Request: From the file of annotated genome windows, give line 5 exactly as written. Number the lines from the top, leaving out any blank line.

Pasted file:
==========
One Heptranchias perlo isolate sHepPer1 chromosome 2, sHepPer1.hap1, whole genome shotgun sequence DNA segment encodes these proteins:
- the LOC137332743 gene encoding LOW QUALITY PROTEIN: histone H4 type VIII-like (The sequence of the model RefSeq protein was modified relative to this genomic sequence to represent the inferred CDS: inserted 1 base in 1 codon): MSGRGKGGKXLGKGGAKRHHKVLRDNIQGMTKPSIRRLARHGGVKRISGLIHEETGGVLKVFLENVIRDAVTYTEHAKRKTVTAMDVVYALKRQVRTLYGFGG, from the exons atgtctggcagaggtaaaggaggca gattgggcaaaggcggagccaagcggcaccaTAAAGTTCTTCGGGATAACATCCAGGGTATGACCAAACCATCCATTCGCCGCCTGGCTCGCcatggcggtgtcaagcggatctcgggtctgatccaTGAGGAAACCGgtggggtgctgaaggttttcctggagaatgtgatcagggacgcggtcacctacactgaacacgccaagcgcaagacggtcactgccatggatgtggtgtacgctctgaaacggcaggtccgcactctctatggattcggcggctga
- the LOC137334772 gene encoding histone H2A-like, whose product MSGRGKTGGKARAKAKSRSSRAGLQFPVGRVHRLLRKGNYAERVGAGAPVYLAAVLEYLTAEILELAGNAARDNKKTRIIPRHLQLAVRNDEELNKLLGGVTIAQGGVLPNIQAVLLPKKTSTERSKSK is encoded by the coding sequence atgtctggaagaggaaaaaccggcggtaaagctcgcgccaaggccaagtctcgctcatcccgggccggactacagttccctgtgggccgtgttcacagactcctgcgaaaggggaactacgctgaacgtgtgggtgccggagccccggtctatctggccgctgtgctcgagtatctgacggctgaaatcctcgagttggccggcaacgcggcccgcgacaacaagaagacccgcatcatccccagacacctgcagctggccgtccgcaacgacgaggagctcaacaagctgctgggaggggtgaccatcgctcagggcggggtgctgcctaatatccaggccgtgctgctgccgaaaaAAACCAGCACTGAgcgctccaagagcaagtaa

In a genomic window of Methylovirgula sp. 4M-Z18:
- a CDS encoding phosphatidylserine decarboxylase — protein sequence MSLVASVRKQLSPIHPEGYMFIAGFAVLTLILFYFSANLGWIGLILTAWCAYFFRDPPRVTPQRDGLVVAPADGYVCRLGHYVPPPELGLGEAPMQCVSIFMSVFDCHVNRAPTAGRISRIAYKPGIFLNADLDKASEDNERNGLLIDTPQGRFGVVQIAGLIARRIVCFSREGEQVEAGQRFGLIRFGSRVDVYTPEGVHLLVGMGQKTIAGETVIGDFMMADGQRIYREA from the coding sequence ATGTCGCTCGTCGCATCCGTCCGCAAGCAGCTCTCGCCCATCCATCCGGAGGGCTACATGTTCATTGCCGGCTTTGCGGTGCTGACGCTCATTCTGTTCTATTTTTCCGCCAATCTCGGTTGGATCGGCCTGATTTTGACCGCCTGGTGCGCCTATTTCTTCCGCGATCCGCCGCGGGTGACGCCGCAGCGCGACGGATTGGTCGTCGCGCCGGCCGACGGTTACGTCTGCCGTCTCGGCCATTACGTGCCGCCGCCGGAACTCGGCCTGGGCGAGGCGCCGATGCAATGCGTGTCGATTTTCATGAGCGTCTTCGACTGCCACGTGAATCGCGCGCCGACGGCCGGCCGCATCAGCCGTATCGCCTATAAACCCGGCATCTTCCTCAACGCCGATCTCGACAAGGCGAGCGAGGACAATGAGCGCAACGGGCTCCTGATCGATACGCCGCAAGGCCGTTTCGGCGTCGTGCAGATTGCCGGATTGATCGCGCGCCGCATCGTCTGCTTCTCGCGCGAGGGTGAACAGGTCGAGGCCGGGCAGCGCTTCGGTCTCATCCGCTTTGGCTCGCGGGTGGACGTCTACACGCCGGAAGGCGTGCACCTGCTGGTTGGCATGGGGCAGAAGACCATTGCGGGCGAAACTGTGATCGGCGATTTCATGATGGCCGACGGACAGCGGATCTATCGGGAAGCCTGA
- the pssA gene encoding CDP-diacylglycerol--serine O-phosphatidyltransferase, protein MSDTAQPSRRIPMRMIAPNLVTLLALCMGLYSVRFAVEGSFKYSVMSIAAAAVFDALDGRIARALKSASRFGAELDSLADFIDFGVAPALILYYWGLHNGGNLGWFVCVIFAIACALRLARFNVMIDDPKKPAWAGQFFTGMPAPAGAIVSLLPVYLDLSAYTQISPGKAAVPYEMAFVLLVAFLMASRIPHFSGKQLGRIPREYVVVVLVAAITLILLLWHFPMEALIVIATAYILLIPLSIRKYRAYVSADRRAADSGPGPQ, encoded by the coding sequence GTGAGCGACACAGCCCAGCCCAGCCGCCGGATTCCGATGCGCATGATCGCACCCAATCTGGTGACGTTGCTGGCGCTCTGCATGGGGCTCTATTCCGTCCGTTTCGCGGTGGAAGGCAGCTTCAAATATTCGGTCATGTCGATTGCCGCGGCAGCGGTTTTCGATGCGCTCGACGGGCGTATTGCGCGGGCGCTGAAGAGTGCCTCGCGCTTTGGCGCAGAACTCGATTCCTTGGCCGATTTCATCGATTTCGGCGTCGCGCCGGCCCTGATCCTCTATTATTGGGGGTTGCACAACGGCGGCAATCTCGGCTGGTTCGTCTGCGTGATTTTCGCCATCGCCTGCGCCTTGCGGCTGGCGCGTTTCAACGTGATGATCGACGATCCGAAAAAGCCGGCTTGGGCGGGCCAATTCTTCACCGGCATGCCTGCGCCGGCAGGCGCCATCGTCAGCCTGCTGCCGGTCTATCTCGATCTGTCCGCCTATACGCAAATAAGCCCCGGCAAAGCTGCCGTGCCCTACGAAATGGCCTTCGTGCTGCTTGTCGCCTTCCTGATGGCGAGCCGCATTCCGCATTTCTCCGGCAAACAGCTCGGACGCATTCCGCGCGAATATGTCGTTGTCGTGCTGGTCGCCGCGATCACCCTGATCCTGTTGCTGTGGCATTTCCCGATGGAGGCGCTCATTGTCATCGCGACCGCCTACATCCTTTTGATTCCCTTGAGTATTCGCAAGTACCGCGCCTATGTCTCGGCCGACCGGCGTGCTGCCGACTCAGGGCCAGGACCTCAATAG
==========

- a CDS encoding phosphatidylserine decarboxylase — protein sequence MSLVASVRKQLSPIHPEGYMFIAGFAVLTLILFYFSANLGWIGLILTAWCAYFFRDPPRVTPQRDGLVVAPADGYVCRLGHYVPPPELGLGEAPMQCVSIFMSVFDCHVNRAPTAGRISRIAYKPGIFLNADLDKASEDNERNGLLIDTPQGRFGVVQIAGLIARRIVCFSREGEQVEAGQRFGLIRFGSRVDVYTPEGVHLLVGMGQKTIAGETVIGDFMMADGQRIYREA from the coding sequence ATGTCGCTCGTCGCATCCGTCCGCAAGCAGCTCTCGCCCATCCATCCGGAGGGCTACATGTTCATTGCCGGCTTTGCGGTGCTGACGCTCATTCTGTTCTATTTTTCCGCCAATCTCGGTTGGATCGGCCTGATTTTGACCGCCTGGTGCGCCTATTTCTTCCGCGATCCGCCGCGGGTGACGCCGCAGCGCGACGGATTGGTCGTCGCGCCGGCCGACGGTTACGTCTGCCGTCTCGGCCATTACGTGCCGCCGCCGGAACTCGGCCTGGGCGAGGCGCCGATGCAATGCGTGTCGATTTTCATGAGCGTCTTCGACTGCCACGTGAATCGCGCGCCGACGGCCGGCCGCATCAGCCGTATCGCCTATAAACCCGGCATCTTCCTCAACGCCGATCTCGACAAGGCGAGCGAGGACAATGAGCGCAACGGGCTCCTGATCGATACGCCGCAAGGCCGTTTCGGCGTCGTGCAGATTGCCGGATTGATCGCGCGCCGCATCGTCTGCTTCTCGCGCGAGGGTGAACAGGTCGAGGCCGGGCAGCGCTTCGGTCTCATCCGCTTTGGCTCGCGGGTGGACGTCTACACGCCGGAAGGCGTGCACCTGCTGGTTGGCATGGGGCAGAAGACCATTGCGGGCGAAACTGTGATCGGCGATTTCATGATGGCCGACGGACAGCGGATCTATCGGGAAGCCTGA